Southold Town postpones hearing on special events law

10/04/2012 10:00 AM |

A screen shot from a YouTube video promoting Vineyard 48′s planned lineup of DJ’s for this past summer.

Looking to attend the public hearing on the long-discussed changes to Southold’s special events law? Don’t bother, it’s been canceled.

Shortly after meeting with representatives of the state Department of Agriculture and Markets, an agency with the power to overturn local laws it thinks place undue restrictions on farming activities, the Town Board shelved the code change and pulled the hearing from its Oct. 9 agenda.

“We recognize there’s work left to be done here,” said Supervisor Scott Russell. “This gives us the winter to work with the ag industry, ag and markets and all interested parties to get it better. It’s a work in progress.”

The code change, written to give the town greater control over special events like weddings and concerts on farmland and other large open parcels, ran afoul of groups such as the Long Island Farm Bureau and the Long Island Wine Council. Among their objections, critics say the town failed to clearly identify what a special event is and so could subject many “normal marketing practices” to onerous permit procedures.

Mr. Russell concedes that point. “That needs to be better defined,” he said. “We recognize that’s an issue that needs to be resolved.”

The supervisor said town officials had a “good, productive meeting” with ag and market representatives “and agreed to meet with them again to iron out any differences.”

He dismissed any suggestion that the town was acting arbitrarily without input from or concern for the farming industry.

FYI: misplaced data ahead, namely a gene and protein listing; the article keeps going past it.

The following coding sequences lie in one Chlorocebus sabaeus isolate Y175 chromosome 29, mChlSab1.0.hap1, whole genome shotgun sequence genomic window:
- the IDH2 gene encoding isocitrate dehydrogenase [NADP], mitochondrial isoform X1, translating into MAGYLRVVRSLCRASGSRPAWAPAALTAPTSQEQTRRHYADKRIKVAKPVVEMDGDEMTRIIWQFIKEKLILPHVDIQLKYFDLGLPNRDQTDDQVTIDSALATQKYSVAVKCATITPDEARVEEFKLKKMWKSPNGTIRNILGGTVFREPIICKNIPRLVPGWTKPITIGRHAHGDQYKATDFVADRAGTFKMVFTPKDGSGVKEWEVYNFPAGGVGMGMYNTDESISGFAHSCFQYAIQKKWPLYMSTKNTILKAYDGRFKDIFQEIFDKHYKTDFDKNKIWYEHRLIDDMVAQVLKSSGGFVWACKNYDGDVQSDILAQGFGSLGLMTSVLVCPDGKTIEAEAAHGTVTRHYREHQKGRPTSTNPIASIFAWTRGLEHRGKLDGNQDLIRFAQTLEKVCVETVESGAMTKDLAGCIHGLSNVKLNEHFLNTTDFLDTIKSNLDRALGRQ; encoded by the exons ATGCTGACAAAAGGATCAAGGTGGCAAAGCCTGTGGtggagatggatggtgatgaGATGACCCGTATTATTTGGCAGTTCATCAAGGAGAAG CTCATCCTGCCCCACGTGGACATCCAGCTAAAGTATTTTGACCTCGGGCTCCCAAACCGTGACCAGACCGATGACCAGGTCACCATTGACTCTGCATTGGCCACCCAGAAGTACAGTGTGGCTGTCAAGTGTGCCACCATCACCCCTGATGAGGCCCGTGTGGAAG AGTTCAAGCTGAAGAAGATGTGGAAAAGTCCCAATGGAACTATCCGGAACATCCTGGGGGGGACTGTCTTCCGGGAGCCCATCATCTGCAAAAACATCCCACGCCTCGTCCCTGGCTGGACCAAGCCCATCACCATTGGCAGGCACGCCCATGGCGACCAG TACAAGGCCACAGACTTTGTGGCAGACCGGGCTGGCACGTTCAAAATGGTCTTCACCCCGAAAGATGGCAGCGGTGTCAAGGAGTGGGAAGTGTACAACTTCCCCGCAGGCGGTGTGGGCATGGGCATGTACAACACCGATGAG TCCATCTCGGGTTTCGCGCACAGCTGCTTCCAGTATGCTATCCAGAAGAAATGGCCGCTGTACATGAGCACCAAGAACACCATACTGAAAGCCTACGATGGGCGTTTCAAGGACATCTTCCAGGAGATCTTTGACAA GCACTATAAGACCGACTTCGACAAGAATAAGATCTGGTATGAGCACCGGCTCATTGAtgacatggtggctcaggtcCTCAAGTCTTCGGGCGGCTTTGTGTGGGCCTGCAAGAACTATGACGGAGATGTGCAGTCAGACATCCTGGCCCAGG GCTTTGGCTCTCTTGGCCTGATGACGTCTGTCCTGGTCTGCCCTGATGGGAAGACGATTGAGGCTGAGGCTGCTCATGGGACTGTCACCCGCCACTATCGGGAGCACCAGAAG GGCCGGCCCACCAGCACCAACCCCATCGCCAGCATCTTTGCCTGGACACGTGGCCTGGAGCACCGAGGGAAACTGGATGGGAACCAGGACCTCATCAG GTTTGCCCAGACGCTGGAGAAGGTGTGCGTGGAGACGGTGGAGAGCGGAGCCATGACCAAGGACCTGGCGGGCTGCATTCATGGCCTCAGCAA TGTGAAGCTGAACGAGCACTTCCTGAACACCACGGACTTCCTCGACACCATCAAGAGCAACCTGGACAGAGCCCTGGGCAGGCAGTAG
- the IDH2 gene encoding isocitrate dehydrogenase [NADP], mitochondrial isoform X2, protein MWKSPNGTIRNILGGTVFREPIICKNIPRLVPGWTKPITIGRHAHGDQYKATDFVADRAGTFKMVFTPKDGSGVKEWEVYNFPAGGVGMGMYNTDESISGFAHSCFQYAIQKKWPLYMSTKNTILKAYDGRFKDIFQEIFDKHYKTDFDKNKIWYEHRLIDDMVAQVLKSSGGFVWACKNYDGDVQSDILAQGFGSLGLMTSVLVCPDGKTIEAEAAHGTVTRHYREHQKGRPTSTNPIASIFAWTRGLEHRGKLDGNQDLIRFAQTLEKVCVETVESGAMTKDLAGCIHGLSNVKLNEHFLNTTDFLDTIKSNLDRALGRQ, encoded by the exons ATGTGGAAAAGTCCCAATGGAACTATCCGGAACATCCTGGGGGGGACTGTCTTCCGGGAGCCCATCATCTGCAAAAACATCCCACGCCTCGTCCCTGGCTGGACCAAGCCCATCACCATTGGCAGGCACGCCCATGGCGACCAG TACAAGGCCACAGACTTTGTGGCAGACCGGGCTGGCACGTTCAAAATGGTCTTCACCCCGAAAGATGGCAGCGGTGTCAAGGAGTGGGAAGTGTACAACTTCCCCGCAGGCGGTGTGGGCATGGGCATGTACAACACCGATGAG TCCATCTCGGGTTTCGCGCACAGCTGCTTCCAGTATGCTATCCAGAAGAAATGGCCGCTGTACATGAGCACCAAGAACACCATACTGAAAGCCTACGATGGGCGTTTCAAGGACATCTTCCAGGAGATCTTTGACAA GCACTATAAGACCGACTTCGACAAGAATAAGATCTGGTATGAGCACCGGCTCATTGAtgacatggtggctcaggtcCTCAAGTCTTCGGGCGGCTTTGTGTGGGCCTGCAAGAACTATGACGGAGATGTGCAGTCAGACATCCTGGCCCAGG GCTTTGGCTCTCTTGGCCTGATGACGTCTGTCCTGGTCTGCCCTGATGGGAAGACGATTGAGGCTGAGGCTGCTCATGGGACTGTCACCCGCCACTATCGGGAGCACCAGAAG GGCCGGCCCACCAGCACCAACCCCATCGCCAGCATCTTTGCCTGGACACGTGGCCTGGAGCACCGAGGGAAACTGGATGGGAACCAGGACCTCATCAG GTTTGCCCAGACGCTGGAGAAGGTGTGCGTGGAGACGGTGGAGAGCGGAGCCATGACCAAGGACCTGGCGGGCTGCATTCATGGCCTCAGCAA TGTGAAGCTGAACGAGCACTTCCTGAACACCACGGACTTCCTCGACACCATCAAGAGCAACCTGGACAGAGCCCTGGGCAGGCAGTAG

“We presented ag and markets with draft language in April,” the supervisor said. “We don’t make decisions in a vacuum. We include everybody in the process.”

Wine council president Ron Goerler said the town made the right move in withdrawing the draft code.

“That’s a positive thing for all sides,” said Mr. Goerler, the winemaker for Jamesport Vineyards, which his family owns and operates. “It needs to be looked at further since the future of the industry is at stake.”

For growers, he added, the bottom line issue is their bottom line.

“We’re not doing this because we love throwing money into the wind,” Mr. Goerler said. “Whether you’re raising sunflowers, potatoes or wine grapes, we have to be profitable so the next generation sees there’s a viability in doing this.”

In the town’s deliberations, he added, “we need logic to prevail.”

Joe Gergela, farm bureau executive director, said, “Hopefully with ag and markets looking over our shoulders we can get a reasonable solution. With a lot of good minds around, it shouldn’t be so hard.”

The two farmers serving on the Town Board agree the town needs to find reasonable measures to ensure public health and safety for events outside traditional agricultural activities.

While wine tastings have long been accompanied by music, the town claims that Vineyard 48 in Cutchogue has become a de facto nightclub. The business has received numerous summonses this year for operating without town special events permits and for violating the town’s noise ordinance. The town’s state Supreme Court case against the vineyard is to continue Oct. 31.

“You don’t see a lot of establishments regularly in the news,” said Councilman Bill Ruland, a Mattituck farmer. “There are only a few and they usually impact neighbors to a great degree. What’s troubling to some people is the one-size-fits-all concept may not be appropriate.”

The supervisor and Councilman Al Krupski, whose family runs a Peconic pumpkin farm, argue that the draft code covered all agricultural lands and did not single out wineries.

“Yes, there are a few ringing the alarm bells, but the legislation would not change what takes place at the wineries one bit,” the supervisor said.

“It’s a quality of life issue,” said Mr. Krupski. “It comes down to what’s a proper use in an ag zone. What’s to stop someone from renting a farm to hold a carnival or put on a concert? I’m not going into the wedding business, but my kids may want to and that may happen on any farm. It’s a broad issue that goes to every farm parcel. We’re trying to find some balance that the community can live with.”

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